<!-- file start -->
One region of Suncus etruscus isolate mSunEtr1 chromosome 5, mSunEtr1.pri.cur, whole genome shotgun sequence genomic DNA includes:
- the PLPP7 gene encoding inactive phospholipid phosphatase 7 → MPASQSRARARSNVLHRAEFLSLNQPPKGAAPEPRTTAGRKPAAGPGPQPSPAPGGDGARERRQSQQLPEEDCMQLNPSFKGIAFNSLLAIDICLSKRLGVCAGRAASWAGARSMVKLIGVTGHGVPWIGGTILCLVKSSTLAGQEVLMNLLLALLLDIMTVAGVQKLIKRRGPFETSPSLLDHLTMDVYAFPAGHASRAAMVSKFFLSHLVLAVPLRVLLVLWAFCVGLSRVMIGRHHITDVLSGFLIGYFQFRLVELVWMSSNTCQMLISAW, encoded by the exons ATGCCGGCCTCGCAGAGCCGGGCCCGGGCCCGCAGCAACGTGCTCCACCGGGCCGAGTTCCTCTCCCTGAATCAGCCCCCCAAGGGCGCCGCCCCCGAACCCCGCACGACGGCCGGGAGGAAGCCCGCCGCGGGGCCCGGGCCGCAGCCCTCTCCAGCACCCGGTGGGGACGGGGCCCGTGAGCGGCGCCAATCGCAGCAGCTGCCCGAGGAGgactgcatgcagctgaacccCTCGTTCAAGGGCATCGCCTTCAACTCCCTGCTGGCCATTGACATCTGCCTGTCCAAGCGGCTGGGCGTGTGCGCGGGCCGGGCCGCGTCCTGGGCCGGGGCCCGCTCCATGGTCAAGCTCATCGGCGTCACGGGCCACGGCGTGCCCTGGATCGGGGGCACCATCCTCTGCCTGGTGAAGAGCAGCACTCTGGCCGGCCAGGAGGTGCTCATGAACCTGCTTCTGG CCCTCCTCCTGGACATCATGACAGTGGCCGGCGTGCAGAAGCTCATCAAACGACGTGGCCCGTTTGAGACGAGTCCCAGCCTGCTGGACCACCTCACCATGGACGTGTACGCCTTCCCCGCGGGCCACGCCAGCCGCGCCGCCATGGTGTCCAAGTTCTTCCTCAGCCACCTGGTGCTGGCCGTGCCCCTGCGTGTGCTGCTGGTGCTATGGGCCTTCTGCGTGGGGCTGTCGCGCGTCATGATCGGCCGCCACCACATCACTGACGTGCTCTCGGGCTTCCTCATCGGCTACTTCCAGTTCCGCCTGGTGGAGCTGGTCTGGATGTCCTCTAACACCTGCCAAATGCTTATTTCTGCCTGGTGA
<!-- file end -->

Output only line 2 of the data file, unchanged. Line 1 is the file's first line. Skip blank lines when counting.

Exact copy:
- the PLPP7 gene encoding inactive phospholipid phosphatase 7 → MPASQSRARARSNVLHRAEFLSLNQPPKGAAPEPRTTAGRKPAAGPGPQPSPAPGGDGARERRQSQQLPEEDCMQLNPSFKGIAFNSLLAIDICLSKRLGVCAGRAASWAGARSMVKLIGVTGHGVPWIGGTILCLVKSSTLAGQEVLMNLLLALLLDIMTVAGVQKLIKRRGPFETSPSLLDHLTMDVYAFPAGHASRAAMVSKFFLSHLVLAVPLRVLLVLWAFCVGLSRVMIGRHHITDVLSGFLIGYFQFRLVELVWMSSNTCQMLISAW, encoded by the exons ATGCCGGCCTCGCAGAGCCGGGCCCGGGCCCGCAGCAACGTGCTCCACCGGGCCGAGTTCCTCTCCCTGAATCAGCCCCCCAAGGGCGCCGCCCCCGAACCCCGCACGACGGCCGGGAGGAAGCCCGCCGCGGGGCCCGGGCCGCAGCCCTCTCCAGCACCCGGTGGGGACGGGGCCCGTGAGCGGCGCCAATCGCAGCAGCTGCCCGAGGAGgactgcatgcagctgaacccCTCGTTCAAGGGCATCGCCTTCAACTCCCTGCTGGCCATTGACATCTGCCTGTCCAAGCGGCTGGGCGTGTGCGCGGGCCGGGCCGCGTCCTGGGCCGGGGCCCGCTCCATGGTCAAGCTCATCGGCGTCACGGGCCACGGCGTGCCCTGGATCGGGGGCACCATCCTCTGCCTGGTGAAGAGCAGCACTCTGGCCGGCCAGGAGGTGCTCATGAACCTGCTTCTGG CCCTCCTCCTGGACATCATGACAGTGGCCGGCGTGCAGAAGCTCATCAAACGACGTGGCCCGTTTGAGACGAGTCCCAGCCTGCTGGACCACCTCACCATGGACGTGTACGCCTTCCCCGCGGGCCACGCCAGCCGCGCCGCCATGGTGTCCAAGTTCTTCCTCAGCCACCTGGTGCTGGCCGTGCCCCTGCGTGTGCTGCTGGTGCTATGGGCCTTCTGCGTGGGGCTGTCGCGCGTCATGATCGGCCGCCACCACATCACTGACGTGCTCTCGGGCTTCCTCATCGGCTACTTCCAGTTCCGCCTGGTGGAGCTGGTCTGGATGTCCTCTAACACCTGCCAAATGCTTATTTCTGCCTGGTGA